The European Commission has approved pembrolizumab plus platinum- and fluoropyrimidine-based chemotherapy for the frontline treatment of patients with locally advanced unresectable or metastatic carcinoma of the esophagus or HER2-negative gastroesophageal junction adenocarcinoma whose tumors have PD-L1 expression.
The European Commission has approved pembrolizumab (Keytruda) plus platinum- and fluoropyrimidine-based chemotherapy for the frontline treatment of patients with locally advanced unresectable or metastatic carcinoma of the esophagus or HER2-negative gastroesophageal junction (GEJ) adenocarcinoma whose tumors whose tumors express PD-L1 (combined positive score [CPS] ≥10).1
The regulatory decision was supported by findings from the phase 3 KEYNOTE-590 trial (NCT03189719), which demonstrated that pembrolizumab plus 5-fluororacil (5-FU) and cisplatin significantly improved overall survival (OS) and progression-free survival (PFS) over 5-FU/cisplatin alone in all prespecified populations.
The pembrolizumab combination reduced the risk of death by 27% (HR, 0.73; 95% CI, 0.62-0.86; P <.0001) over 5-FU/cisplatin alone in the overall patient population (n = 749); it also resulted in a 35% reduction in the risk of disease progression or death (HR, 0.65; 95% CI, 0.55-0.76; P <.0001). The median OS in the investigative and control arms was 12.4 months (95% CI, 10.5-14.0) and 9.8 months (95% CI, 8.8-10.8), respectively, and the median PFS was 6.3 months (95% CI, 6.2-6.9) and 5.8 months (95% CI, 5.0-6.0), respectively.
Moreover, in a prespecified analysis of patients whose tumors had a PD-L1 expression with a CPS of 10 or higher (n = 383), pembrolizumab plus 5-FU/cisplatin resulted in a 38% reduction in the risk of death (HR, 0.62; 95% CI, 0.49-0.78; P <.0001) and a 49% reduction in the risk of disease progression or death (HR, 0.51; 95% CI, 0.41-0.65; P <.0001) vs chemotherapy alone. In this subset, the median OS in the investigative and control arms was 13.5 months (95% CI, 11.1-15.6) and 9.4 months (95% CI, 8.0-10.7), respectively, and the median PFS was 7.5 months (95% CI, 6.2-8.2) and 5.5 months (95% CI, 4.3-6.0), respectively.
“We have seen few advances over the last 3 decades that have improved historically poor survival outcomes for patients with esophageal cancer,” Professor Antoine Adenis, of the Department of Medical Oncology at Montpellier Cancer Institute, stated in a press release. “The EC’s approval of [pembrolizumab] plus chemotherapy for the treatment of certain patients with esophageal and HER2-negative GEJ cancer provides a new option in the first-line setting that has shown significant improvements in PFS and OS.”
The randomized, double-blind, placebo-controlled trial examined pembrolizumab plus chemotherapy vs placebo plus chemotherapy in the frontline treatment of patients with esophageal cancer.
To be eligible for enrollment, patients needed to have locally advanced unresectable or metastatic esophageal cancer, esophageal squamous cell carcinoma (ESCC), or advanced/metastatic esophagogastric junction (EGJ) Siewert type 1 adenocarcinoma. Patients also needed to be treatment naïve, have an ECOG performance status of 0 or 1, and measurable disease per RECIST v1.1 criteria.
Participants were randomized 1:1 to receive pembrolizumab at 200 mg every 3 weeks for up to 35 cycles plus 5-FU at 800 mg/m2 for days 1 to 5 every 3 weeks for up to 35 cycles plus cisplatin at 80 mg/m2 every 3 weeks for up to 6 cycles (n = 373) or chemotherapy alone (n = 376). Patients were stratified based on region (Asia vs non-Asia), disease (esophageal cancer vs ESCC), and performance status (0 or 1).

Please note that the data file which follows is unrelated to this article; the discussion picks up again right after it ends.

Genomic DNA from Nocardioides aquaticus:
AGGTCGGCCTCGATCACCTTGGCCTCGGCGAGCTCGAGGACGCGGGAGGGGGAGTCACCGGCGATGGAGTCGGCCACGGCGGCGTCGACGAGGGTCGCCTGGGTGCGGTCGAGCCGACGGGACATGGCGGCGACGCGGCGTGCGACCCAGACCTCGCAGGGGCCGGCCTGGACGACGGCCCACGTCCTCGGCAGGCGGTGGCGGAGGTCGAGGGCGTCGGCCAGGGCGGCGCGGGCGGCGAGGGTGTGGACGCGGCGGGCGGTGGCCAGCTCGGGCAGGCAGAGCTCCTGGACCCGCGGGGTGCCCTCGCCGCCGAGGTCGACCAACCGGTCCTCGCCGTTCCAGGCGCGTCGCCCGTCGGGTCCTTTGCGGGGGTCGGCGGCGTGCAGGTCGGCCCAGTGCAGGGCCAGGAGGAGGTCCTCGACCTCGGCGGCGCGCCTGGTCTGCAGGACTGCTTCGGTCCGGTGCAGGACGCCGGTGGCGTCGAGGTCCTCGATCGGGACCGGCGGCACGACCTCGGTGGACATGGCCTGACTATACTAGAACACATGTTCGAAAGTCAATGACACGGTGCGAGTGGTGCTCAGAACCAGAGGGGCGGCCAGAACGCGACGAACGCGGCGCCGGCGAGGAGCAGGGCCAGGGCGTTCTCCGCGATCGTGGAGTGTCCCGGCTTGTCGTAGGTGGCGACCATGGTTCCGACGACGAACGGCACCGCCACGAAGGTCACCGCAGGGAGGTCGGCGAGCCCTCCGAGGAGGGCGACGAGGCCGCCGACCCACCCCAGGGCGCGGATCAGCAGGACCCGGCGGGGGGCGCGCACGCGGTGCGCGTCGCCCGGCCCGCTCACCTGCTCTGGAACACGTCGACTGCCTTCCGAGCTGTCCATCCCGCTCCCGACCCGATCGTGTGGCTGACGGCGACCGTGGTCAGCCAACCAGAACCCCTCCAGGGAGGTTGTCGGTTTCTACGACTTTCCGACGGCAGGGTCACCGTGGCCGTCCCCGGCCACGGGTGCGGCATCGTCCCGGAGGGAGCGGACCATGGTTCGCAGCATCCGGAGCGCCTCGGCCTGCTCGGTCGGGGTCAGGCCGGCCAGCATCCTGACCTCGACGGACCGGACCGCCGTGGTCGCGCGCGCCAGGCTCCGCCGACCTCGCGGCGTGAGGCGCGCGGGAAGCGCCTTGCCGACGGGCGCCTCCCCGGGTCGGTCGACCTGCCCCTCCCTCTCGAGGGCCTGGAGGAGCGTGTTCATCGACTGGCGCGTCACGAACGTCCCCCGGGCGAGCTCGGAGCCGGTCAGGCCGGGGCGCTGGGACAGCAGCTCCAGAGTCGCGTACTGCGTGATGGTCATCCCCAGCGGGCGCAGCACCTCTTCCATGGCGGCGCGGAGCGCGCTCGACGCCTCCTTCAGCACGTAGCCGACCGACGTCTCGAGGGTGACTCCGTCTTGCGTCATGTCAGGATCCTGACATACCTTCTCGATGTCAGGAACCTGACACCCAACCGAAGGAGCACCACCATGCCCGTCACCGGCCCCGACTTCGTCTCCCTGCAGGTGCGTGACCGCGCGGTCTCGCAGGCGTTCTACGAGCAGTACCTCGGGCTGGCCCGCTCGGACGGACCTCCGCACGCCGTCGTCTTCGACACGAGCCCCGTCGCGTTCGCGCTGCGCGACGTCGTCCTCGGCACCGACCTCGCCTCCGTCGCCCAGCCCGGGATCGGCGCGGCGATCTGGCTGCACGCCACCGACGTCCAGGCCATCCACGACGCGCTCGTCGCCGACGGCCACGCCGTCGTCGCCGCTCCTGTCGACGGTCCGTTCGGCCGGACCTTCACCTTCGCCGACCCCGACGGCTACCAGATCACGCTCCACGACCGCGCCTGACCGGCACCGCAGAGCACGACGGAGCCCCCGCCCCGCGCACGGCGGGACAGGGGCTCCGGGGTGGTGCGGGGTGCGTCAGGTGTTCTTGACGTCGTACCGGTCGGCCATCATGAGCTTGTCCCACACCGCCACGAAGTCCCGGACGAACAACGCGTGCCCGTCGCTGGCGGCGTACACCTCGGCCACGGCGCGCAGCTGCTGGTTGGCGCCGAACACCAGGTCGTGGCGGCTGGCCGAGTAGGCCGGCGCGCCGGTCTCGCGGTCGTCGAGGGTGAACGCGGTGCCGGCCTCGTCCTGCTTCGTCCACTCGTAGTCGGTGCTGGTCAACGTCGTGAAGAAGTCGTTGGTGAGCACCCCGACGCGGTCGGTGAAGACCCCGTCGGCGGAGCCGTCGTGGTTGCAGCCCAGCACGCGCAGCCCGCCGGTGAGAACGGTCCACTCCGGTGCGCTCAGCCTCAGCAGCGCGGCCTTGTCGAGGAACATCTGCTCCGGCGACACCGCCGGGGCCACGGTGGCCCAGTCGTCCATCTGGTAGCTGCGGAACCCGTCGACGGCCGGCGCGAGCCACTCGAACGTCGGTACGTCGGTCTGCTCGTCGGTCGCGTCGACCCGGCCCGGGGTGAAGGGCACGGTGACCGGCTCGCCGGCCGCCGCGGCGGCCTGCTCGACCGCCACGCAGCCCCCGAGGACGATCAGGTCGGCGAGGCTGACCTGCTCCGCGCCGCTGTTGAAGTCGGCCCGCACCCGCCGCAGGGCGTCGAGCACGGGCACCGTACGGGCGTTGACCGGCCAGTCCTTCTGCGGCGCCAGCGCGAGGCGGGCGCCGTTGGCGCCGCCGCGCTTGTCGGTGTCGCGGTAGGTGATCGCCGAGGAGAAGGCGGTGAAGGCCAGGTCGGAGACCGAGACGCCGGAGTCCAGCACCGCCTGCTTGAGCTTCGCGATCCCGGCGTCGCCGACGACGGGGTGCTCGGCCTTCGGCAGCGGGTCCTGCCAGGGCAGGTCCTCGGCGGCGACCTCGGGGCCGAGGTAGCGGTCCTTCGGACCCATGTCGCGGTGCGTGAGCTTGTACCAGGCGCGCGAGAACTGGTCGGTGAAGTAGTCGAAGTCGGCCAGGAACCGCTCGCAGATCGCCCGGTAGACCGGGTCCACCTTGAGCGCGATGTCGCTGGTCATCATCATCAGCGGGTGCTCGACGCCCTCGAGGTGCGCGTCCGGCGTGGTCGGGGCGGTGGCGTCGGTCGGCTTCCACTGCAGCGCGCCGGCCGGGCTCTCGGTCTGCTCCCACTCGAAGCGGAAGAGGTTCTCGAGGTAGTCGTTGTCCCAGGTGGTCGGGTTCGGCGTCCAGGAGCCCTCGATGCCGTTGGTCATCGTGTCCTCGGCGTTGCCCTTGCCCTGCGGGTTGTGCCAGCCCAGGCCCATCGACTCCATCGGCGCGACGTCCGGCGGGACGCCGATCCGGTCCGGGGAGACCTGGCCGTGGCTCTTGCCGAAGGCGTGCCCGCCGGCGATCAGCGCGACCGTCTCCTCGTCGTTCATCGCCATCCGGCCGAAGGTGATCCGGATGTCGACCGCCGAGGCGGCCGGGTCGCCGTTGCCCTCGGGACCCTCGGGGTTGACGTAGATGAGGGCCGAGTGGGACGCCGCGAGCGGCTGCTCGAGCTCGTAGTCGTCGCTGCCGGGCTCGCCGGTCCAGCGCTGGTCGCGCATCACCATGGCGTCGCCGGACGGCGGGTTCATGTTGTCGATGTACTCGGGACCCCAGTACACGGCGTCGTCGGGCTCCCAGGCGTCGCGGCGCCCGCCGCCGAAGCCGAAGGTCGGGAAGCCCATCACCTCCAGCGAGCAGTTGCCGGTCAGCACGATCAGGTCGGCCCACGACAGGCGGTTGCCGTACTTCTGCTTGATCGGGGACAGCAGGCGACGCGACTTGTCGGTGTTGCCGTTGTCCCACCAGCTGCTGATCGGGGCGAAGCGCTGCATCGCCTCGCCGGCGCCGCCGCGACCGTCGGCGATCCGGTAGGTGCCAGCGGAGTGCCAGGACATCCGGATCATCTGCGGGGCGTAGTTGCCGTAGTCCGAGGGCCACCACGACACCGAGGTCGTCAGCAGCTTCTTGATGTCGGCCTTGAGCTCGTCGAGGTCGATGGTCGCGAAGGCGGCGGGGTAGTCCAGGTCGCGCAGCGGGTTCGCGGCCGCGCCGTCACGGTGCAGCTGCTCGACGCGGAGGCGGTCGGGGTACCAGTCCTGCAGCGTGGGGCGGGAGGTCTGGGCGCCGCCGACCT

The co-primary end points of the trial were OS and PFS per RECIST v1.1 criteria and investigator assessment, and an important secondary end point was objective response rate (ORR) per RECIST v1.1 criteria and investigator assessment.
The median age of study participants across the arms was 63 years, with 43% of patients aged 65 years or older. The majority of patients were male (83.4%), from the Asia region (52.5%), had an ECOG performance status of 1 (59.8%), and had metastatic disease (91.2%). Moreover, 8.8% of patients had unresectable or locally advanced disease, 73.2% had squamous cell carcinoma, and 26.8% had adenocarcinoma. Of those with adenocarcinoma, 14.7% had esophageal cancer and 12.2% had EGJ cancer. Additionally, 51.2% of patients had a PD-L1 CPS of 10 or higher.
Additional findings revealed that the ORR achieved with pembrolizumab/chemotherapy was 45.0% (95% CI, 39.9%-50.2%) vs 29.3% (95% CI, 24.7%-34.1%) with chemotherapy alone (P <.0001). The median duration of response (DOR) in the investigative arm was 8.3 months (range, 1.2+ to 31.0+) vs 6.0 months (range, 1.5+ to 25.0+) in the control arm.
Regarding safety, any-grade toxicities were reported in all patients who received pembrolizumab and chemotherapy vs 99.5% of those who received chemotherapy alone; 98.4% and 97.3% of patients, respectively, experienced events that were related to treatment. Slightly more patients on the investigative arm experienced grade 3 adverse effects (AEs) or higher vs the control arm, at 71.9% and 67.6%, respectively.
Almost 20% (19.5%) of patients who received the pembrolizumab regimen experienced an AE that resulted in treatment discontinuation vs 11.6% of those who received chemotherapy alone; 2.4% and 1.4% of patients, respectively, experienced an effect that resulted in death. Moreover, immune-mediated AEs and infusion reactions were reported in 25.7% and 11.6% of those in the investigative and control arms, respectively; these effects were grade 3 or higher in 7.0% and 2.2% of patients, respectively.
Patients on the trial experienced nausea, decreased appetite, anemia, fatigue, decreased neutrophil count, vomiting, diarrhea, neutropenia, stomatitis, decreased white blood cells, increased blood creatinine, decreased platelet count, and mucosal inflammation.